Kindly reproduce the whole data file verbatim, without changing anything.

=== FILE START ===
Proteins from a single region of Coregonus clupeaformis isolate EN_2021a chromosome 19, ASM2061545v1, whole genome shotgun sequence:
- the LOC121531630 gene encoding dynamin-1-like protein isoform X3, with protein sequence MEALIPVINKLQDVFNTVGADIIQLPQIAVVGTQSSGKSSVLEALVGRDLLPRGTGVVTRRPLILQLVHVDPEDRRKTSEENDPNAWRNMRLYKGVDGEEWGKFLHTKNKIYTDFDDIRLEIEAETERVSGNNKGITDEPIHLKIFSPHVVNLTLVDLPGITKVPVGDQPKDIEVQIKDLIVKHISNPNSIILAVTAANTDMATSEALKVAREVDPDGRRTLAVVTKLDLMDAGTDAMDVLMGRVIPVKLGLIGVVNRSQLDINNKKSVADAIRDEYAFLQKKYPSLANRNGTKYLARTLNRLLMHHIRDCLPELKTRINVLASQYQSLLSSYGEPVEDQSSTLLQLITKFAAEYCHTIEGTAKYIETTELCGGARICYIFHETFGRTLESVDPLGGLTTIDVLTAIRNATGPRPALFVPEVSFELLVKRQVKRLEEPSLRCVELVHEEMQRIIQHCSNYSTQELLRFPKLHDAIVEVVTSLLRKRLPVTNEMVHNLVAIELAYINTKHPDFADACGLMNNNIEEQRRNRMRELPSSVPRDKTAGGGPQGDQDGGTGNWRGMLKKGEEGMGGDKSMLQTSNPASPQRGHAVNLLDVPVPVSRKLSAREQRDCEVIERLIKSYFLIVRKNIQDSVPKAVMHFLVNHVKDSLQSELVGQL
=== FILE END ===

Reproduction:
Proteins from a single region of Coregonus clupeaformis isolate EN_2021a chromosome 19, ASM2061545v1, whole genome shotgun sequence:
- the LOC121531630 gene encoding dynamin-1-like protein isoform X3, with protein sequence MEALIPVINKLQDVFNTVGADIIQLPQIAVVGTQSSGKSSVLEALVGRDLLPRGTGVVTRRPLILQLVHVDPEDRRKTSEENDPNAWRNMRLYKGVDGEEWGKFLHTKNKIYTDFDDIRLEIEAETERVSGNNKGITDEPIHLKIFSPHVVNLTLVDLPGITKVPVGDQPKDIEVQIKDLIVKHISNPNSIILAVTAANTDMATSEALKVAREVDPDGRRTLAVVTKLDLMDAGTDAMDVLMGRVIPVKLGLIGVVNRSQLDINNKKSVADAIRDEYAFLQKKYPSLANRNGTKYLARTLNRLLMHHIRDCLPELKTRINVLASQYQSLLSSYGEPVEDQSSTLLQLITKFAAEYCHTIEGTAKYIETTELCGGARICYIFHETFGRTLESVDPLGGLTTIDVLTAIRNATGPRPALFVPEVSFELLVKRQVKRLEEPSLRCVELVHEEMQRIIQHCSNYSTQELLRFPKLHDAIVEVVTSLLRKRLPVTNEMVHNLVAIELAYINTKHPDFADACGLMNNNIEEQRRNRMRELPSSVPRDKTAGGGPQGDQDGGTGNWRGMLKKGEEGMGGDKSMLQTSNPASPQRGHAVNLLDVPVPVSRKLSAREQRDCEVIERLIKSYFLIVRKNIQDSVPKAVMHFLVNHVKDSLQSELVGQL